In a study on cool paints, Costanzo discussed that cool paints applied on roofs significantly increased the thermal comfort of occupants, as a reduction in the Intensity of Thermal Discomfort (ITD) of up to 63% was recorded in his study, and further stated that the application of cool paints caused a noticeable decrease in the energy of the building [17]. In a study by Bellia on shading devices concluded that an shading system allows up to 14% energy saving for an uninsulated building and a 24% saving for a highly insulated building in warm climates [18]. New passive cooling technologies are being discovered everyday but undeniably, the internal thermal comfort of buildings cannot be attained utilizing only one passive cooling method. Thus, the need to combination of two or more strategies is only a matter of time [19]. This study seeks to overcome the greatest hindrance to the application of passive cooling strategies, that is spatial restriction; implementing passive cooling methods wherever they are required in buildings. Therefore, overcoming the reluctance to introduce passive cooling methods into new schemes is a big challenge. The three passive cooling methods incorporated in this study where carefully selected after extensive considerations of various factors such as; the climate and geography of the region, typical buildings materials and designs prevalent in the area, the cost of the installation in new constructions and existing buildings, financial capabilities of residents, and the sustainability of the strategies.

Two boxes were designed, both test objects had the same physical dimensions and measure of 1 m by 1 m at the base with a 2 m height respectively. Test object A served as the test experiment with three passive cooling technologies incorporated in its design, The walls of Test object A were painted with Redusol, a near infrared reflecting paint, the mixing ratio of near infrared reflecting paint (NIR) to water was 1:2. [20]. The top of the roof is provided with a vegetative cover, (Gulma, 2014) and the roof is fitted with eaves inclined at 30 degrees which serve as a form of solar shading [22]. The second boxes, Test object B was the with no passive cooling technology, and order to consider a worst-case scenario, the test object B was painted black which is one the highest heat absorbing colour used in construction.

To create boundary conditions, heat transfer between the test objects and the earth was restricted using Polystyrene of 75 mm thickness underneath the base of each model. Both models were airtight and without any form of ventilation.

The aims of the study are:

  1. To develop and predict a computer model predicting the effect of passive cooling on cooling loads of urban buildings;

  2. To validate the predicted temperatures of the computer model using experimental data.

Computer Model

Nowadays, building cooling loads can be predicted using specialized software that predicts the behaviour of the energy system according to various parameters and conditions such as weather, time of the year and geographical location. In this study the Design Builder V.6, EnergyPlus, and Element software are employed to design and predict the indoor microclimatic conditions. Design Builder is used to define the characteristics of the space, materials and dimensions, thermal zones, activity, weather and every other requirement for the study. Element is used to create the weather data of the experiment location, and EnergyPlus, a simulation engine in the Design Builder software calculates the thermal and energy performance. The computer model is further validated through field experiments that replicate the computer model.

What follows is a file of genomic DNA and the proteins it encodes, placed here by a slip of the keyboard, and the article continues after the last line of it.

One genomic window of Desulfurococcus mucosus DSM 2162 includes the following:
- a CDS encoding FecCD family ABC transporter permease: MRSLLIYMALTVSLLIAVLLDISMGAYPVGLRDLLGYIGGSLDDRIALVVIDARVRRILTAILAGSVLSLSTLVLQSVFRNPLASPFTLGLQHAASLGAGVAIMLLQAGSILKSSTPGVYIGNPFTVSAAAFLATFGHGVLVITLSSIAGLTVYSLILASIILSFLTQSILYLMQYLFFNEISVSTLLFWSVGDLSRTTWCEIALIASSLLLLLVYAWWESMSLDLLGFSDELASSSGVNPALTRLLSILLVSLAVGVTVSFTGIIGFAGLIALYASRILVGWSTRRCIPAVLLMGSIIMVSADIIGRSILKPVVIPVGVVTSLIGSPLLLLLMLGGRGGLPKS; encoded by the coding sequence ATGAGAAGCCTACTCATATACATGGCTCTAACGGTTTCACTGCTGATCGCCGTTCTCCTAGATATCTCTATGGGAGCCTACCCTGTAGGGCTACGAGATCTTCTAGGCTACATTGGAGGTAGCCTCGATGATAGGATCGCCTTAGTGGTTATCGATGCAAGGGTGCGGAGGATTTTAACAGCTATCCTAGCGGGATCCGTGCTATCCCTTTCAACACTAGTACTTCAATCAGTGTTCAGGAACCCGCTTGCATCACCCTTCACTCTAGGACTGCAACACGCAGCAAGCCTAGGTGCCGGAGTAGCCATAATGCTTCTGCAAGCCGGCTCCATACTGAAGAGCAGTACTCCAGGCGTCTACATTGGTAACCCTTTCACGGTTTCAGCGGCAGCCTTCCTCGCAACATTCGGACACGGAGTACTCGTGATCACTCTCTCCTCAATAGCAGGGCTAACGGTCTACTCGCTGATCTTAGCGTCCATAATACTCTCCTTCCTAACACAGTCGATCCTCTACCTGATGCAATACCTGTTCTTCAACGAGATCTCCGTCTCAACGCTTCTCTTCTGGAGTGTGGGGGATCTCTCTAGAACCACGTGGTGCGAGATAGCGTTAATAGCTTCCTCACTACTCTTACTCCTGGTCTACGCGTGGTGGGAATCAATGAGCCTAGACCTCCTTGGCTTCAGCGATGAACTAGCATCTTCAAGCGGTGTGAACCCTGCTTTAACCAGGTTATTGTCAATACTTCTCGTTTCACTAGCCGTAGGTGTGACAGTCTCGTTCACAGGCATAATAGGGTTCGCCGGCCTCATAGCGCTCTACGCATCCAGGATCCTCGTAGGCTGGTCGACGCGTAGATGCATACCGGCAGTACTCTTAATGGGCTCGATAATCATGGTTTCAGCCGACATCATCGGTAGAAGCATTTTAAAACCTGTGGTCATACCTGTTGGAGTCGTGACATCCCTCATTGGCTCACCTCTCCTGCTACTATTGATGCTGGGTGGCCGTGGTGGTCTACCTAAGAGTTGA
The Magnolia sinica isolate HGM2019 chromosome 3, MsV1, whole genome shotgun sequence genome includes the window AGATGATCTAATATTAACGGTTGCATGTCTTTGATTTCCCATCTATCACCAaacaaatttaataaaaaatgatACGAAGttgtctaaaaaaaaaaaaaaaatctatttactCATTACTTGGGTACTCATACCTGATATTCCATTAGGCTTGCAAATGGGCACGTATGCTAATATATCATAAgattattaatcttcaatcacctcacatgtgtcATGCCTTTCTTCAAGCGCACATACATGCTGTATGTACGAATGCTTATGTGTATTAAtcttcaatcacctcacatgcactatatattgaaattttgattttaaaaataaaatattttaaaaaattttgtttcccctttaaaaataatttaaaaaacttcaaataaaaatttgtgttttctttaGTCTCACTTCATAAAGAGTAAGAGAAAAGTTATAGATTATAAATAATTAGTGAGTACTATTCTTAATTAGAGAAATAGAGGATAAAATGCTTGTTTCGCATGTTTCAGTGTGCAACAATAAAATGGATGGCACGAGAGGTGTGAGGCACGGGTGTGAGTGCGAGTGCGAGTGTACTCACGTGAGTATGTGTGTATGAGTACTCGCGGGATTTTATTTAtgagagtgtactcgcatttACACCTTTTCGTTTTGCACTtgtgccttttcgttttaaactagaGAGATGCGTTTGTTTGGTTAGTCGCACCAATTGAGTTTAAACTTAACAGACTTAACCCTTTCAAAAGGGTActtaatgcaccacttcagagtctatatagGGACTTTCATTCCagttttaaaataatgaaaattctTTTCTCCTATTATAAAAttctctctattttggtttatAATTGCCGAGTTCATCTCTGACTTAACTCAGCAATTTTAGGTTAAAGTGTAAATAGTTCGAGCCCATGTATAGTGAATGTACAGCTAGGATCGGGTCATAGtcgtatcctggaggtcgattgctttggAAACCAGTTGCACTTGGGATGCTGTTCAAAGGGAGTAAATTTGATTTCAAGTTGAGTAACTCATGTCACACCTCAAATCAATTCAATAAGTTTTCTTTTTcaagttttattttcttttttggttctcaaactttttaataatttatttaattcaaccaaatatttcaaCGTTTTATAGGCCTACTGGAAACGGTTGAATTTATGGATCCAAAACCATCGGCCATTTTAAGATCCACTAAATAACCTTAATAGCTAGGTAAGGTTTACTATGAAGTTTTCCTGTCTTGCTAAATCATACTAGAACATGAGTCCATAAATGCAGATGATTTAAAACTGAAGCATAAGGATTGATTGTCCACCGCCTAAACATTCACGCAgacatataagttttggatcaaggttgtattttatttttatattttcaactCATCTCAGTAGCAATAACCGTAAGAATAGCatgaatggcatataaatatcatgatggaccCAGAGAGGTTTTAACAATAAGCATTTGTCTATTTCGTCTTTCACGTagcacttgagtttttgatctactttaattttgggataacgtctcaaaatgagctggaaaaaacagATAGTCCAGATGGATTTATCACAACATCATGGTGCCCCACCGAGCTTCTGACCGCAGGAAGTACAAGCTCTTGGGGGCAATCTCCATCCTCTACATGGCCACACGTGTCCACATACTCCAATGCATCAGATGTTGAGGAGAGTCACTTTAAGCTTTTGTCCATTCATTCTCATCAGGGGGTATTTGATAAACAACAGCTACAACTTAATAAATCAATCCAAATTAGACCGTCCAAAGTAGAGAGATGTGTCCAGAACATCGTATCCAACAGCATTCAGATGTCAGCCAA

The thermal comfort, energy consumption and overall sustainability of a building is contingent on the indoor microclimate of the building. The indoor thermal characteristics of a building depends on heat transfer in the building.

Heat transfer between a building and its surrounding environment provides a foundation for thermal modelling and occurs in primarily three ways, conduction, convection and radiation.

Conduction occurs when heat transfers from one part of a body at a higher temperature to another at a lower temperature. [23] Conduction is calculated by Fourier’s law which states that heat flux is proportional to the temperature gradient in the direction of the outward normal:

Qcd=kATD (1)

where are: Qcd - quantity of heat flow/heat flux due to conduction in W; k - thermal conductivity of the material in W/m/K; A - surface area in m2; Δ T-temperature difference of the two media in K; D-thickness of the material in m.

Radiation is heat transfer mechanism that does not require any medium of propagation. In this study, we consider thermal radiation is as it is required to calculate solar gains and heat

Input into buildings from the sun. According to [24], the radiation exchange between two large parallel plane surfaces (of equal area A) at uniform temperatures T1 and T2 respectively, can be written as:

Q12=εeffAσT14T24; (2)

εeff=1ε1+1ε211, (3)

where are: Q12 – net radiative exchange between surfaces in W; σ- Stefan-Boltzmann constant (5.67×10-8 W/m2K4); A- area of surface in m2; T1 - temperature of surface 1 in K; T2 - temperature of surface 2 in K; ε1 and ε2 - emissivities of surfaces 1 and 2 respectively.

Heat transfer by convection, takes place at the surfaces of walls, floors and roofs. According to Newton’s law, convection can be given as:

Qcv=hcAT, (4)

where are: Qcv - convective heat transfer (heat flux due to convection) in W and hc - heat transfer coefficient in W/m2K.